What is the Butterfly Project? Why is it important?
Mindy Michaels / Social Action / February 4, 2007
February 4, 2007
16 Sh'vat 5767
What is the Butterfly Project? Why is it important? By Mindy Michaels
I never saw another butterfly butterflies dont live in here, in the ghetto. Pavel Friedman wrote these words 20 days before he died in the ghetto of Terezin concentration camp. Pavel describes the horrors of living in the Nazi concentration camp from a young persons perspective . Of the 15,000 children who passed through Terezin, the usual stop before the Auschwitz death camp, fewer than 100 remained to tell of the horrors.
We as Jews have been given the responsibility never to forget what the Nazis did to our community. With that responsibility has come the great challenge to preserve the memory of each victim. Yet is it enough to construct a single memorial? Is it enough to only remember those victims who have someone alive to tell their story? The answer is a simple no. Each person who was killed in the Holocaust had a unique story, a unique life. And many may not have had families who survived to tell their stories. Among those who did survive, many have made it their work to find new and innovative methods to preserve the memory of each individual victim.
The Israel Religious Action Center (IRAC) has created a project for children from across the world to decorate butterflies which will be donated to a Holocaust museum in Israel. NFTY has partnered with IRAC on this project, so that NFTY-ites can create a powerful memorial to the million-and-a-half children who were lost in the Holocaust. In addition, Holocaust Museum Houston has launched a similar project, creating an exhibit that will serve as a memorial to the children whose lives were cut short.
Using Pavel Friedmans words as inspiration, both projects plan to collect 1.5 million butterflies, representing the 1.5 million children who perished. The museums goal is to create an exhibit that is not only breathtaking, but also inspiring, because each butterfly does not symbolize a victim, but rather the hopes, dreams, fears, and courage of a child. Adults and children alike have been encouraged to create butterflies, and the project has served as a lesson and activity for even the youngest of children.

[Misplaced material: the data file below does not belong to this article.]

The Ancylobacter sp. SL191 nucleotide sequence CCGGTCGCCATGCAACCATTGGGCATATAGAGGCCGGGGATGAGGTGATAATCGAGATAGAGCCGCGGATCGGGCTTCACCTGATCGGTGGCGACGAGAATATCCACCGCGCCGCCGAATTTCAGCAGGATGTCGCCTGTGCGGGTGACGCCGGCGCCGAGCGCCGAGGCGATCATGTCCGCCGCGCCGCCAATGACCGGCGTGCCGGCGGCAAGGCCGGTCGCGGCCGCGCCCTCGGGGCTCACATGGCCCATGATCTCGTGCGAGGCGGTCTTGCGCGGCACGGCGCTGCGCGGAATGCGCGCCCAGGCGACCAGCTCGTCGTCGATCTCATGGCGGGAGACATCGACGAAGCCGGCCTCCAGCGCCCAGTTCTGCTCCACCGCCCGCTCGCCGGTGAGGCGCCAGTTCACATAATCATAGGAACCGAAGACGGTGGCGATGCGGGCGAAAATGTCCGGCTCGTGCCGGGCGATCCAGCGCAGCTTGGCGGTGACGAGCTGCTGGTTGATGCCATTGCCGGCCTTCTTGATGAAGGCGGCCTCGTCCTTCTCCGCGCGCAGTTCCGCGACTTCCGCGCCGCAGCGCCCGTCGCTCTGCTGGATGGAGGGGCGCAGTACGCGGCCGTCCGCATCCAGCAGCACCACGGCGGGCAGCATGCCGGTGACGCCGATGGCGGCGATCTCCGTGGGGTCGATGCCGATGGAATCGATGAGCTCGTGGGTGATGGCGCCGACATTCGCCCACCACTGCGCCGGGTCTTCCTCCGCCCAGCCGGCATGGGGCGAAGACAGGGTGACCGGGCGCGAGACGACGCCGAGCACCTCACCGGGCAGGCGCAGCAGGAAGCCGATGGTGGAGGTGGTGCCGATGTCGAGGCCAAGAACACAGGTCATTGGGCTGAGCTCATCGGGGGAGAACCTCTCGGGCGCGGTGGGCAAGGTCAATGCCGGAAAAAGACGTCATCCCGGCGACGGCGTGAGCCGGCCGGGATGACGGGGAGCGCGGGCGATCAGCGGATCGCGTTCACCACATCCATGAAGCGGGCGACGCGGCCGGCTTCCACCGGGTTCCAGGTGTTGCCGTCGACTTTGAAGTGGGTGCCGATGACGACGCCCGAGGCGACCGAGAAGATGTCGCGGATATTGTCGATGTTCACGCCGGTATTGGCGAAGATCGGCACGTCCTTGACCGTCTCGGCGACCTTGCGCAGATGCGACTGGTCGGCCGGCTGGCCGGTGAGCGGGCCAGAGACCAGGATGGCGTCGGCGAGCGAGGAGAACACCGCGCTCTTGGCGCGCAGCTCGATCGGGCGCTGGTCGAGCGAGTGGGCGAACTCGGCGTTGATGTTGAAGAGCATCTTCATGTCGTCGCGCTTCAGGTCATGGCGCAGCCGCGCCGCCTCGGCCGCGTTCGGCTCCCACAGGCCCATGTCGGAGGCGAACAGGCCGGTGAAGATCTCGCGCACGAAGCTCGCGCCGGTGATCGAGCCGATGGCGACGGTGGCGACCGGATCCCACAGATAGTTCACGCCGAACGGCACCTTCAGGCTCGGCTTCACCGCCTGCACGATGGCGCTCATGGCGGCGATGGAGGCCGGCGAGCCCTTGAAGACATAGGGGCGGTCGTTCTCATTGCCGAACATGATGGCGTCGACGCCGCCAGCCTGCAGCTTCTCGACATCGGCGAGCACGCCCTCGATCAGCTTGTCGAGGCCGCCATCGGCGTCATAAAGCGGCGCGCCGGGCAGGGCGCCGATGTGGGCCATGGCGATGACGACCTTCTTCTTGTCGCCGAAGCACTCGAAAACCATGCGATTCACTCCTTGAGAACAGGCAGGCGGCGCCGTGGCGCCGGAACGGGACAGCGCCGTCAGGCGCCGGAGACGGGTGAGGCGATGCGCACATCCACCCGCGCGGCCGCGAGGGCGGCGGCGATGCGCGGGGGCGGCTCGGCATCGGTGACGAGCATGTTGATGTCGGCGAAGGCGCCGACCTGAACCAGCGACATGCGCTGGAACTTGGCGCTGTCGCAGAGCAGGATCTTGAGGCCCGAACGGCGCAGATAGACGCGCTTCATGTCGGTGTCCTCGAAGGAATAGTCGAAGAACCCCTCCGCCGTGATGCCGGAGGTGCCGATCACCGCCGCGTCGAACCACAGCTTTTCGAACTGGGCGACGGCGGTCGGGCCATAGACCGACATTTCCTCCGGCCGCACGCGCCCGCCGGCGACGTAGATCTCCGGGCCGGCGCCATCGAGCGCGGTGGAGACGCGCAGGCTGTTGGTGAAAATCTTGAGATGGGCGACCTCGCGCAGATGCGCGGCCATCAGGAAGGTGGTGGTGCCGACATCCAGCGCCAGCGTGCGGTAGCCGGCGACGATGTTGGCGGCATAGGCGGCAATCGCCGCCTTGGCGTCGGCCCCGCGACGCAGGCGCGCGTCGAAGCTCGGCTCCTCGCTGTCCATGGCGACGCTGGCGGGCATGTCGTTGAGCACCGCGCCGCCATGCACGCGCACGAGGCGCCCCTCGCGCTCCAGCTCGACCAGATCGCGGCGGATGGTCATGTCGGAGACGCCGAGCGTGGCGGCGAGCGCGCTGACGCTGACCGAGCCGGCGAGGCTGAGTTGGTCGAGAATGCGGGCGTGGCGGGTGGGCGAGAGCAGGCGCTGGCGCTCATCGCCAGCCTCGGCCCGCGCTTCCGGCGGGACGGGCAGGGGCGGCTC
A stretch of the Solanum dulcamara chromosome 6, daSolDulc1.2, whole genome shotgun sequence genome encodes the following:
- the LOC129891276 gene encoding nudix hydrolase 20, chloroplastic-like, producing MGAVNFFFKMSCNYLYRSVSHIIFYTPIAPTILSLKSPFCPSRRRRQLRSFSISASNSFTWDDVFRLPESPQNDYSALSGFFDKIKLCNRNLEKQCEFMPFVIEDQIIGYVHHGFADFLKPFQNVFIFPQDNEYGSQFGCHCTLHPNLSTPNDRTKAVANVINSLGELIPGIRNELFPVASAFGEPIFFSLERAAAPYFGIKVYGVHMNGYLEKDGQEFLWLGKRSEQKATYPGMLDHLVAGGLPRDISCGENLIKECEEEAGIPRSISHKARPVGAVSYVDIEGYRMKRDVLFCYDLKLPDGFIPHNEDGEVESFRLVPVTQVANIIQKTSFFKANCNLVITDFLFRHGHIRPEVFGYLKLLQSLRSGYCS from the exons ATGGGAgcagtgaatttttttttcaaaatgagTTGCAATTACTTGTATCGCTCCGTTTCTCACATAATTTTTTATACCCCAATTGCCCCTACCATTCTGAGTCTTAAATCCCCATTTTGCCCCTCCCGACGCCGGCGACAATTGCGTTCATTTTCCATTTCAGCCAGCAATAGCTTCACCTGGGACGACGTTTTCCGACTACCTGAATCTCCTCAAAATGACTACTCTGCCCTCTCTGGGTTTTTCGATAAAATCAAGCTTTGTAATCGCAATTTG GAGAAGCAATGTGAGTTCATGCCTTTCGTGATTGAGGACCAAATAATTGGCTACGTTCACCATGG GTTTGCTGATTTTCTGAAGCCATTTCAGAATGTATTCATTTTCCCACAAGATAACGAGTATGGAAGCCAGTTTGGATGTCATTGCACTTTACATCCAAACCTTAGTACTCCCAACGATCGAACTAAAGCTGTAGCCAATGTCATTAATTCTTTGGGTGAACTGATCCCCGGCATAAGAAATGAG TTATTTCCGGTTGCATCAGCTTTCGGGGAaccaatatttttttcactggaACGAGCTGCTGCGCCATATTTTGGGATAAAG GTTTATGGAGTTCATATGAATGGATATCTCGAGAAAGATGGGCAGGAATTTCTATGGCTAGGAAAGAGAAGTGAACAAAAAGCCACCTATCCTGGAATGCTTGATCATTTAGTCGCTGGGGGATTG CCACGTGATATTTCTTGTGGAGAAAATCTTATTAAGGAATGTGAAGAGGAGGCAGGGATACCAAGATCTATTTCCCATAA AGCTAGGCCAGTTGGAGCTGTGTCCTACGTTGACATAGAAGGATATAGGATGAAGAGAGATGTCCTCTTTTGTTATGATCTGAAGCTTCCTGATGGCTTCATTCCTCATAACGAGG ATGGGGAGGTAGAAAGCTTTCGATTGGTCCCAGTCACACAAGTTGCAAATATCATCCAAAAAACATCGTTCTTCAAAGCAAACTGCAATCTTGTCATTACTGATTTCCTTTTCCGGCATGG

As Jews we have the responsibility not only to spread justice around the world, but also to remember those who have fallen as victims to the hatred around us. The beauty of this project is that it remembers the children not as victims but as unique and inspiring heroes.
Related Questions How was the poem The Butterfly found? The children of the Terezin concentration camp wrote and drew many pictures as an expression of their emotions during the horrific time period in which they lived. Art has been found even in the death camps and the stories of the Holocaust have been preserved through the victims efforts to leave a message behind for the world to see.
What else can I do to help remember the victims of the Holocaust? Anything from writing in their memory to educating yourself and others about the horrors can serve to preserve the victims lives. It has been the mission of museums not to clump the victims as one, but rather to remember victims individually so that each person is remembered and not just a number.
Taking Action Make a Butterfly You can make these butterflies to help accomplish the goal of Holocaust Museum Houston and IRAC and create an event for your youth group or congregation that helps to educate the community on the Holocaust. Follow the links below for the template to decorate butterflies for the IRAC project and instructions to send unique and handmade butterflies for Holocaust Museum Houston.
Create a Unique Memorial You can brainstorm to create your own memorial within your city to honor victims. This can be an art project or a statue or a donation in the memory of those who perished.
Mindy Michaels was born in Houston, TX. Her Jewish community is the Northwest Houston Chavurah and she is also a member of Temple Emanuel in Beaumont, TX. She is president of NFTY-TOR and has participated in both the summer NFTY Ldor Vdor /Exodus trip to Israel and the EIE semester in Israel trip. She has also spent 10 summers at the URJs Greene Family Camp. She plans to attend George Washington University in the fall and will be studying international affairs with a concentration in Middle Eastern studies.